In her history, Winsor highlights the role of JAS-Bio as a “training ground” for young scholars giving their first academic paper. The tradition continued at this year’s seminar. The program included four first-year graduate students and one incredibly impressive undergraduate (Eliza Cohen, Brown). Indeed, the list of scholars who gave their first academic paper at JAS-Bio is impressive: Ruth Cowan, Gar Allen, Steven Shapin, Bernie Lightman, Rob Koehler, Jane Maienschein, John Harley Warner, Janet Brown, and Jim Secord, among many others. In reminiscing, these scholars recalled the nerve-wracking experience of delivering their first papers (tenured professors – they’re just like us!). Bernie Lightman was afraid that his mother (in attendance) was going embarrass him by asking a question; John Harley Warner was worried that the smart British girl who presented before him would make him look bad (it was Janet Browne). Pam Henson, scheduled to present her first paper after taking three days of oral exams, tried to escape the lecture hall (but was dragged back in by one of her professors).
This exercise in collective memory also turned up a host of other entertaining anecdotes. When Stony Brook hosted JAS-Bio in 1994, James Watson was invited to give short opening remarks, which ballooned into a forty-minute lecture on the history of biology. As Nathaniel Comfort recalled, Watson’s speech was “interesting to [historians of biology] in ways that he could not even imagine.” Sharon Kingsland described eleven-hour drives from Toronto and groups of graduate students lounging around the seminar room listening to Janis Joplin (before getting busted by their advisors). In 2009, graduate students had to work together to help a fellow speaker who locked himself out of his room wearing only a towel (while his clothes and talk remained inside). At the very end of the day, Luis Campos opened a package containing the very first advance copy of his book, fresh from the publisher. Luis explained that he wanted to share the accomplishment with his JAS-Bio family, who had been there since the beginning of the project. Put together, all of these anecdotes demonstrate the role that JAS-Bio has played not just intellectually, but socially, in the creation of a history of biology community. I can attest to the fact that the meetings are a great venue for forging friendships across institutions. This is true not only of JAS-Bio but its many siblings, including the Joint Atlantic Seminar for the History of Medicine (JAS-Med), the Midwest Junto for the History of Science, and Phun-Day (the Harvard-Princeton-MIT History of Physical Sciences Workshop).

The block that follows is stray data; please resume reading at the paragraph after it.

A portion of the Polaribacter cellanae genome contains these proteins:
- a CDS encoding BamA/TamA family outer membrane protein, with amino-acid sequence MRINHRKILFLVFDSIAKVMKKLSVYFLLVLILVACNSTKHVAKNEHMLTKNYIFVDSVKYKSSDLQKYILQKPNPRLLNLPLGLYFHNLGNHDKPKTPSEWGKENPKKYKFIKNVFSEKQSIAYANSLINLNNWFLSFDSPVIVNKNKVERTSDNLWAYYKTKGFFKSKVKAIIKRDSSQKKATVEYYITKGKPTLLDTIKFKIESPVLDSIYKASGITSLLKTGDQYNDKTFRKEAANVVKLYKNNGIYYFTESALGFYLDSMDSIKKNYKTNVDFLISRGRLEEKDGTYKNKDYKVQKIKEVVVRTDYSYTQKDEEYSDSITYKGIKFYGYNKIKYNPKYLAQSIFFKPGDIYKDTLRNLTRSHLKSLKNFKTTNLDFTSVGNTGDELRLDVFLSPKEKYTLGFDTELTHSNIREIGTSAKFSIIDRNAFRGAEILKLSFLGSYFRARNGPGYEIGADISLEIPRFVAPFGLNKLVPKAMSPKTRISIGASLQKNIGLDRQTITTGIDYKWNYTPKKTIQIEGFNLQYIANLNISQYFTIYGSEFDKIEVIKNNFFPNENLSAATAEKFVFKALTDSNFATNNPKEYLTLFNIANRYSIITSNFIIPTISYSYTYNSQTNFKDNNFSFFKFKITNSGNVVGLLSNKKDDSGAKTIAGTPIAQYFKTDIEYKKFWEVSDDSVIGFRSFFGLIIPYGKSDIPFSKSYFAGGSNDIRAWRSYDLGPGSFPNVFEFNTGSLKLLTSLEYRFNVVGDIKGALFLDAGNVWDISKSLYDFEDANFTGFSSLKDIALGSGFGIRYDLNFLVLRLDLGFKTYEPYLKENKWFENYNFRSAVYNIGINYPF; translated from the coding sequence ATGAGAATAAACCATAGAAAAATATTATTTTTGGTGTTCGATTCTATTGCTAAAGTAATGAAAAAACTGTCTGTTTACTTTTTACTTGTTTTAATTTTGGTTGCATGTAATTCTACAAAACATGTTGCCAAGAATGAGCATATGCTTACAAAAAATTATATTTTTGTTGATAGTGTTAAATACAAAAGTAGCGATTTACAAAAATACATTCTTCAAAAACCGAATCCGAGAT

With so much reflection on JAS-Bio’s history, we weren’t left with much time to reflect on its future. Upon studying the list of this year’s participants and their first JAS-Bio appearances, one scholar noted that there was a conspicuous gap between 1965 and 1978. What happened to the scholars who had first presented during those years? Someone suggested that the gap could be explained by the dismal job market during that time, a comment that was not lost on current graduate students facing our own job market crisis. As more historians of biology find employment outside of the academy, or forge hybrid careers, JAS-Bio has the potential to bridge the academic/non-academic divide by bringing together the largest possible number of historians of biology (regardless of academic appointment) at least once a year. And while I don’t pretend to know which new framework will preoccupy us ten, twenty, or thirty years down the line (if I did, I would write a book about it!), this year’s papers indicate that graduate students are not afraid to push the discipline in exciting new directions. Here’s to another fifty years of fun, friendship, and exciting ideas in the history of biology.